LOUISVILLE — It's been an uneasy off-season for Louisville Coach Rick Pitino. He's had to deal with a messy extortion case along with the annual NBA rumors that tend to follow him.
But Pitino said in a news conference Friday that neither of those distractions will detract from his duties.
"My job is to focus on the University of Louisville and the basketball program," Pitino said. "Times aren't easy. I'm not going to lie to you; I'm not going to talk about it. But times aren't easy. But if I can get through 9/11 (when his brother-in-law, Billy Minardi, was killed), I can get through anything in my life. I got through 9/11, and there's nothing that's ever going to come close to that. We'll get through this in a positive way and move on."
Pitino, who seemed in good spirits, didn't directly address the Karen Sypher extortion case. He did take shots at the rumor mill that has surrounded him this off-season.
"Very little truth has been said in this town, period, in a long time," Pitino said. "The truth will be told at a certain time. But I'm going to be coaching here because I love the University of Louisville, I love the city of Louisville, I love the state of Kentucky. Nothing will deter me from that job. Nothing will stop that."
Pitino also said there was no truth to the rumor that he wants the vacant Sacramento Kings job.
"I'm going to be the coach here until I retire," Pitino said.
As for how long it will be before he retires, the 56-year-old estimated it would be five or six years before he re-evaluated.
"I think I want to coach as long as I can compete at the highest level personally," Pitino said. "I think you have to be realistic at a certain age and say, 'You know what, my fastball's not quite as good anymore, I can't do this, I can't do that.'
"And then you have to be realistic with yourself. I know I can do it a good five or six more years. After that, it would get tough."
Pitino scheduled Friday's news conference to introduce Ralph Willard as his associate head coach. Willard, who has spent the past 10 seasons as head coach at Holy Cross, was an assistant under Pitino with the New York Knicks (1987-89) and at the University of Kentucky (1989-90). Willard also served as head coach at Western Kentucky from 1990-94 and at Pittsburgh from 1994-99.
Pitino said he values Willard's teaching acumen and his ability to evaluate talent. He also considers Willard his closest friend.
Willard said he won't have any problem stepping into the role of an assistant after spending so many years as a head coach.
"This game is about teamwork," Willard said. "Does Rick have the final say? Absolutely. I understand that. But I also know that he has enough confidence in me and he trusts me enough that I'll have a tremendous amount of input into that decision.
"Everybody's in this thing to win. I'm not concerned about what the title is. I'm about accomplishing something special."
Willard replaces Pitino's son, Richard, who left U of L to take an assistant job with Billy Donovan at Florida.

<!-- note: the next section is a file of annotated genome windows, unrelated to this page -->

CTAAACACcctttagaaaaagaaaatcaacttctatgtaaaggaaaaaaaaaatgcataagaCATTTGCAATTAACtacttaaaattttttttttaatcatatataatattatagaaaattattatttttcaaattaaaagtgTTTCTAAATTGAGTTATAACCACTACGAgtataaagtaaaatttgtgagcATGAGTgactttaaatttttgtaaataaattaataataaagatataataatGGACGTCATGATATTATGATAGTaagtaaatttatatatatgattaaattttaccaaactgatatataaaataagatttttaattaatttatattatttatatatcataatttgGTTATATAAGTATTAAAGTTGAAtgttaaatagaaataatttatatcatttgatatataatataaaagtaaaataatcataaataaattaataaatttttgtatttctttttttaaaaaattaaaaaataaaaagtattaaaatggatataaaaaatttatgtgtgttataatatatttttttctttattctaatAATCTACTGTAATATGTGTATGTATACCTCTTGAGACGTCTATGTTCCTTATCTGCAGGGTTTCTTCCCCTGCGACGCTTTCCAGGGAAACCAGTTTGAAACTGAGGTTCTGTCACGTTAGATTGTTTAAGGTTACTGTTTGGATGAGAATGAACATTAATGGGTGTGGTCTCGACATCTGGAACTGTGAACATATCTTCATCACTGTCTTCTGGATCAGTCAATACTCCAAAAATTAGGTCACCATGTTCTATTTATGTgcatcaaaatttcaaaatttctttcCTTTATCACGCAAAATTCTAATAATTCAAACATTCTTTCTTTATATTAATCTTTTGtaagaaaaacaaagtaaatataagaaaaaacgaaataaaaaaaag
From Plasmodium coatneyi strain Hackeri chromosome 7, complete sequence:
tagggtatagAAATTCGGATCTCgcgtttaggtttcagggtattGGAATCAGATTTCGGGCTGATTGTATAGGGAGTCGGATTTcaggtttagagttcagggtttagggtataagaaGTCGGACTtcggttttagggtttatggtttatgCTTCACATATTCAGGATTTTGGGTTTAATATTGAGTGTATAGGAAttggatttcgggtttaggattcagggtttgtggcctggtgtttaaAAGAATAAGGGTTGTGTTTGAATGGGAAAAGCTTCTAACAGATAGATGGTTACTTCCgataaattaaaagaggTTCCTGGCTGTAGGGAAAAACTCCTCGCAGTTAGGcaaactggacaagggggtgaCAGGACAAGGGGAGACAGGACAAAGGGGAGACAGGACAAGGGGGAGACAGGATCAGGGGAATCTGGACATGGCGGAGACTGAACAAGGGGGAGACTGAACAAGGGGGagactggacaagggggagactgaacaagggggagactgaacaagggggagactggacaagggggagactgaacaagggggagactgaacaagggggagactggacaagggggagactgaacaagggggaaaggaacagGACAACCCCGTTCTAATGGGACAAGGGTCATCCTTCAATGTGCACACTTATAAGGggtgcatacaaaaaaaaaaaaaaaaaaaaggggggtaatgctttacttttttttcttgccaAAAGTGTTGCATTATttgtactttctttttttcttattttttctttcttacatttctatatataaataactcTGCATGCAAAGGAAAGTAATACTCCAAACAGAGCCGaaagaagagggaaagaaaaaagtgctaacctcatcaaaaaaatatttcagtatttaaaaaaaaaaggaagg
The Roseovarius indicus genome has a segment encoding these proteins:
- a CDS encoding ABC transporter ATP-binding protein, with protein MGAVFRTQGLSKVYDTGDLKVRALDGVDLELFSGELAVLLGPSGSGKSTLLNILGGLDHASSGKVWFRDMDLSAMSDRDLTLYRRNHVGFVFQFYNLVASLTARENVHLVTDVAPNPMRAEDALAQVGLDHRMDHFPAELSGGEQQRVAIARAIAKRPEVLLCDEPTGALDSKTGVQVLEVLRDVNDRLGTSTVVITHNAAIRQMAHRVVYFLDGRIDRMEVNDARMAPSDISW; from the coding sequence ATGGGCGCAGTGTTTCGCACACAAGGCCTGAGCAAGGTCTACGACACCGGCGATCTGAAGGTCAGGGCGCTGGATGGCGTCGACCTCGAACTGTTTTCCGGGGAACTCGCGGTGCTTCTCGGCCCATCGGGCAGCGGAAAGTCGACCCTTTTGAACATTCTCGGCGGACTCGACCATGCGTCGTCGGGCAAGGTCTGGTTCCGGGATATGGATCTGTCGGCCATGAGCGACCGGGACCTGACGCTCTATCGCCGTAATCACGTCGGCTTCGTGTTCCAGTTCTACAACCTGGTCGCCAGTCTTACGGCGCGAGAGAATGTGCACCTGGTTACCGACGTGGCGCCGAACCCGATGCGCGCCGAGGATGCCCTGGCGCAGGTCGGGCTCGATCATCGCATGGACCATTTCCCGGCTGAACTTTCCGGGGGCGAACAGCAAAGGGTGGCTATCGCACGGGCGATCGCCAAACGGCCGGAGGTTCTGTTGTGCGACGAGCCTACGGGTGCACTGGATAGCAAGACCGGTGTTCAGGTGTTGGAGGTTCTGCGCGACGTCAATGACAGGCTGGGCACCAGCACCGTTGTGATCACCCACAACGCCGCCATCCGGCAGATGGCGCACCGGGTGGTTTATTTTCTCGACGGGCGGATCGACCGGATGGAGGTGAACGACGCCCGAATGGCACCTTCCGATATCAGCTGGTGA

Pitino said he wanted his son to move on so he could broaden his horizons as a coach.
"It had nothing to do with anything you think of," Pitino said. "Richard would have never considered leaving the University of Louisville for anyone other than Billy Donovan, who's like a son to me. I think I've taught him everything I could teach him as far as a certain style. I wanted him to get out and be his own man."
Louisville's 2009 season ended with a disappointing loss to Michigan State in the Elite Eight of the NCAA Tournament, but Pitino said his program is in fine shape. He pointed to Louisville's Big East regular season and tournament titles, the school's first No. 1 national ranking, and the No. 1 overall seed in the NCAA Tournament.
"It took us a while to build a brand," Pitino said. "We are back. The University of Louisville is where it needs to be. It's back."
Pitino said Willard will help the Cardinals maintain their spot among the nation's elite, a necessity considering the high-profile coaches in the vicinity: John Calipari (Kentucky), Tom Crean (Indiana) and Bruce Pearl (Tennessee).
"These guys can get out and flat-out recruit the best players in the country," Pitino said. "Everybody can coach. What bothers me is guys that can coach and recruit. We've got guys here now that can do both at a very high level."
As for Louisville's 2009-10 team, the Cards have been absent from most pre-season polls after losing probable NBA first-round draft picks Terrence Williams and Earl Clark. But Pitino said he likes the potential of his team, pointing to a senior backcourt of Edgar Sosa and Jerry Smith, a promising frontcourt with Samardo Samuels and Terrence Jennings, and a solid freshman class.
"We won't be as highly ranked as we were last year, but sometimes that's a good thing," Pitino said.
■ Pitino was asked how much accountability coaches should have regarding the standardized test scores of incoming recruits, an issue that came to light recently after some of Calipari's former players at Memphis faced questions about the validity of their tests. Pitino said the situation is difficult for head coaches to control.
"I don't think you can know," Pitino said. "You'd have to sit outside the high school where they're going (to take the test). You can't control those situations. Everybody's got to be accountable for their job. The high school coaches, teachers, they've got to be accountable. It's not our job to make sure kids get their core. We can only direct the admissions people as to what we need at the University of Louisville."